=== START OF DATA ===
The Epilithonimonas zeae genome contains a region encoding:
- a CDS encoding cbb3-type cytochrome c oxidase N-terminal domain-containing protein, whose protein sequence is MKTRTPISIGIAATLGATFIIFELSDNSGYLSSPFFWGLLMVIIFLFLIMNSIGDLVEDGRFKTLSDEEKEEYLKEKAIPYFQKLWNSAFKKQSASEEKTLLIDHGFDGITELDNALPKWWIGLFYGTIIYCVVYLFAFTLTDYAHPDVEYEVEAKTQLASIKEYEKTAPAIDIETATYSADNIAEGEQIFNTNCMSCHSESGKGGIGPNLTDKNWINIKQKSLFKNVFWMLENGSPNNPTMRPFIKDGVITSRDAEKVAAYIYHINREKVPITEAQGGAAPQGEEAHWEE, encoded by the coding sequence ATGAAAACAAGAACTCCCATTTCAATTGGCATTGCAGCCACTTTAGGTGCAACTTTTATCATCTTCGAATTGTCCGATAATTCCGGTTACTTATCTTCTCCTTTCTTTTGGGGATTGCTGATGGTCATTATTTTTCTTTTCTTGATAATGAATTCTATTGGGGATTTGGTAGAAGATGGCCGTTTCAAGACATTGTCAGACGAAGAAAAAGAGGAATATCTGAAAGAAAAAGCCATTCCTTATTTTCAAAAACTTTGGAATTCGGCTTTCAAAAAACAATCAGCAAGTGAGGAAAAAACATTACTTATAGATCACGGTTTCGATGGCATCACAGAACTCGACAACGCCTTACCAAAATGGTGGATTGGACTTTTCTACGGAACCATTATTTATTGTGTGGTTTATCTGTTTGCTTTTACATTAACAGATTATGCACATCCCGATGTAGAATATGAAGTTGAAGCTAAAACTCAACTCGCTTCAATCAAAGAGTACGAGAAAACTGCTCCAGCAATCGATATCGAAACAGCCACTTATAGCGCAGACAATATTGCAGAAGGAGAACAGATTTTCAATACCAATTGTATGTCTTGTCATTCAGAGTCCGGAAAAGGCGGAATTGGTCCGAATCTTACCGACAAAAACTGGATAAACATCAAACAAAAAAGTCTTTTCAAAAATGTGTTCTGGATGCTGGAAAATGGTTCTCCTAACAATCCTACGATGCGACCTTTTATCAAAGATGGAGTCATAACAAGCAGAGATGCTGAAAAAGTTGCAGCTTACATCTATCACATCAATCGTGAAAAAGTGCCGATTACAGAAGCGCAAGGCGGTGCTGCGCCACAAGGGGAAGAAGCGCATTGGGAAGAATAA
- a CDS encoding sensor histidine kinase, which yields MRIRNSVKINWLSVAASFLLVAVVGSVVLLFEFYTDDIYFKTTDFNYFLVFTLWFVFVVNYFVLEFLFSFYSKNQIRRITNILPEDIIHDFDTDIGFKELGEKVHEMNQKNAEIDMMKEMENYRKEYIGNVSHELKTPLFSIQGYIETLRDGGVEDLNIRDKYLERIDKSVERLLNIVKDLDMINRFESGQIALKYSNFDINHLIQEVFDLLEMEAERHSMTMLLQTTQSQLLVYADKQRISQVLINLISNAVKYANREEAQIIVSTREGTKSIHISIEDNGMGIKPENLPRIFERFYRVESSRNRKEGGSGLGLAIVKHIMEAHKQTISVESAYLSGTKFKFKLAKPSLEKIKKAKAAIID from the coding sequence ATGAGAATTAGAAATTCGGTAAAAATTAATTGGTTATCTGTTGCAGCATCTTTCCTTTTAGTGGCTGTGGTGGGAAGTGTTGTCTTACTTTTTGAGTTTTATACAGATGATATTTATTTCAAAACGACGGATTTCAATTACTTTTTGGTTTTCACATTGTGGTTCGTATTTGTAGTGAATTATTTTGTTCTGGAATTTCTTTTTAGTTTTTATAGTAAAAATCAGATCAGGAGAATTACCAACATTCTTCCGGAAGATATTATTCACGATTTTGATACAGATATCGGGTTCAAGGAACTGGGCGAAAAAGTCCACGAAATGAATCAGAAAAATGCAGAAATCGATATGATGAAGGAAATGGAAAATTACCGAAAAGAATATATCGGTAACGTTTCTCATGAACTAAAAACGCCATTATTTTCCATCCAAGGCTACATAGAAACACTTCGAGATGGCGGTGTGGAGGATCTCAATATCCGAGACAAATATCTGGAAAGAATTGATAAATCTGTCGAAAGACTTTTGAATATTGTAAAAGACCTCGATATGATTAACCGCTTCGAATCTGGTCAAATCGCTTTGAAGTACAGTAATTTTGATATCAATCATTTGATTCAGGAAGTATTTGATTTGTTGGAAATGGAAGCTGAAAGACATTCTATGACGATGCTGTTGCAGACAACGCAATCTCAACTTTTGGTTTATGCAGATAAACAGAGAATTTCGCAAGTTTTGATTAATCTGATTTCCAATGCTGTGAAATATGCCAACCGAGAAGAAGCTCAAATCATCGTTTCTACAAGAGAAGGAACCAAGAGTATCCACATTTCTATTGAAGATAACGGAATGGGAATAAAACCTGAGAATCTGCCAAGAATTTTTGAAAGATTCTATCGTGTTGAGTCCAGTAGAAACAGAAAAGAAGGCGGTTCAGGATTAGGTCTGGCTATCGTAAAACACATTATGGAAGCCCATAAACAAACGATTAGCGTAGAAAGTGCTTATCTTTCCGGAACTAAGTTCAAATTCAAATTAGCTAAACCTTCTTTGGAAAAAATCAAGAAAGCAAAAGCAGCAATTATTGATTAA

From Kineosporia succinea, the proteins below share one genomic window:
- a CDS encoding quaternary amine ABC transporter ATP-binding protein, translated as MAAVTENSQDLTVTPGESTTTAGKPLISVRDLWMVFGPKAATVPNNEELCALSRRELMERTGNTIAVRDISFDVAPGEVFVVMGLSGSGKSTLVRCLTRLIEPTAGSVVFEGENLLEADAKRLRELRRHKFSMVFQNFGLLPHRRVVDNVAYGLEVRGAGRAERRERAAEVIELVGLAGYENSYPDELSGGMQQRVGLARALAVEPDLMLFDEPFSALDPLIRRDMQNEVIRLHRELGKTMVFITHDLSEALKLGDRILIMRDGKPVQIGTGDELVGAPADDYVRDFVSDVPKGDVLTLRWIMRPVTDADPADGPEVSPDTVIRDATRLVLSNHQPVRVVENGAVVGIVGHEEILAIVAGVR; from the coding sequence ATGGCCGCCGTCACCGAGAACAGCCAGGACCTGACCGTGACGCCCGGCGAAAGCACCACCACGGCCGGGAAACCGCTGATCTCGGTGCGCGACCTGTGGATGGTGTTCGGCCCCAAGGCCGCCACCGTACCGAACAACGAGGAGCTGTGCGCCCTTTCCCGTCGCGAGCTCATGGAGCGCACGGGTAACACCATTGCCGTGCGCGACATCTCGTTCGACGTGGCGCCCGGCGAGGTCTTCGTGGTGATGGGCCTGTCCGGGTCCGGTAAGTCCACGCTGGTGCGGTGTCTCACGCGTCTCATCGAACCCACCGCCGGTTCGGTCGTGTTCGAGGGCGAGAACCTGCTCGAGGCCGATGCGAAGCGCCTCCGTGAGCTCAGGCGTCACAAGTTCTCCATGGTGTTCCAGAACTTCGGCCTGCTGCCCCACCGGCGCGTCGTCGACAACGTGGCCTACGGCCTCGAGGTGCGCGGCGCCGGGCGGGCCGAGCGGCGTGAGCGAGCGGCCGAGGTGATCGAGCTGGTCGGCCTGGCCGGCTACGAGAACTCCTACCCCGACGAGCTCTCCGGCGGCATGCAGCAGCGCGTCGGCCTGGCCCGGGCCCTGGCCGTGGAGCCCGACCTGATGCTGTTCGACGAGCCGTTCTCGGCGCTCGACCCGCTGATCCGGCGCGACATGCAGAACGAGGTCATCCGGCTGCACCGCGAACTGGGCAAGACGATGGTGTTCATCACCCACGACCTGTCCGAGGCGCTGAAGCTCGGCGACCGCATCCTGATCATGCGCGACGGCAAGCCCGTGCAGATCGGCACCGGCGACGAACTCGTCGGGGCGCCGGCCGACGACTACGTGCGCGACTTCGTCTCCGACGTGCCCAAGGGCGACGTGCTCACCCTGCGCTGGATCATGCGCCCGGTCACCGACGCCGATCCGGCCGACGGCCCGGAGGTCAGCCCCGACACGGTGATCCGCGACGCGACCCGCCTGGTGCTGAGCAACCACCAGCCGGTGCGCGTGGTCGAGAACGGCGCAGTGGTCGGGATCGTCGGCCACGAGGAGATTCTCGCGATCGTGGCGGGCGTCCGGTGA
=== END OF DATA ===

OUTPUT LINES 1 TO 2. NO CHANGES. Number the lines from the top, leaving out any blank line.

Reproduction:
The Epilithonimonas zeae genome contains a region encoding:
- a CDS encoding cbb3-type cytochrome c oxidase N-terminal domain-containing protein, whose protein sequence is MKTRTPISIGIAATLGATFIIFELSDNSGYLSSPFFWGLLMVIIFLFLIMNSIGDLVEDGRFKTLSDEEKEEYLKEKAIPYFQKLWNSAFKKQSASEEKTLLIDHGFDGITELDNALPKWWIGLFYGTIIYCVVYLFAFTLTDYAHPDVEYEVEAKTQLASIKEYEKTAPAIDIETATYSADNIAEGEQIFNTNCMSCHSESGKGGIGPNLTDKNWINIKQKSLFKNVFWMLENGSPNNPTMRPFIKDGVITSRDAEKVAAYIYHINREKVPITEAQGGAAPQGEEAHWEE, encoded by the coding sequence ATGAAAACAAGAACTCCCATTTCAATTGGCATTGCAGCCACTTTAGGTGCAACTTTTATCATCTTCGAATTGTCCGATAATTCCGGTTACTTATCTTCTCCTTTCTTTTGGGGATTGCTGATGGTCATTATTTTTCTTTTCTTGATAATGAATTCTATTGGGGATTTGGTAGAAGATGGCCGTTTCAAGACATTGTCAGACGAAGAAAAAGAGGAATATCTGAAAGAAAAAGCCATTCCTTATTTTCAAAAACTTTGGAATTCGGCTTTCAAAAAACAATCAGCAAGTGAGGAAAAAACATTACTTATAGATCACGGTTTCGATGGCATCACAGAACTCGACAACGCCTTACCAAAATGGTGGATTGGACTTTTCTACGGAACCATTATTTATTGTGTGGTTTATCTGTTTGCTTTTACATTAACAGATTATGCACATCCCGATGTAGAATATGAAGTTGAAGCTAAAACTCAACTCGCTTCAATCAAAGAGTACGAGAAAACTGCTCCAGCAATCGATATCGAAACAGCCACTTATAGCGCAGACAATATTGCAGAAGGAGAACAGATTTTCAATACCAATTGTATGTCTTGTCATTCAGAGTCCGGAAAAGGCGGAATTGGTCCGAATCTTACCGACAAAAACTGGATAAACATCAAACAAAAAAGTCTTTTCAAAAATGTGTTCTGGATGCTGGAAAATGGTTCTCCTAACAATCCTACGATGCGACCTTTTATCAAAGATGGAGTCATAACAAGCAGAGATGCTGAAAAAGTTGCAGCTTACATCTATCACATCAATCGTGAAAAAGTGCCGATTACAGAAGCGCAAGGCGGTGCTGCGCCACAAGGGGAAGAAGCGCATTGGGAAGAATAA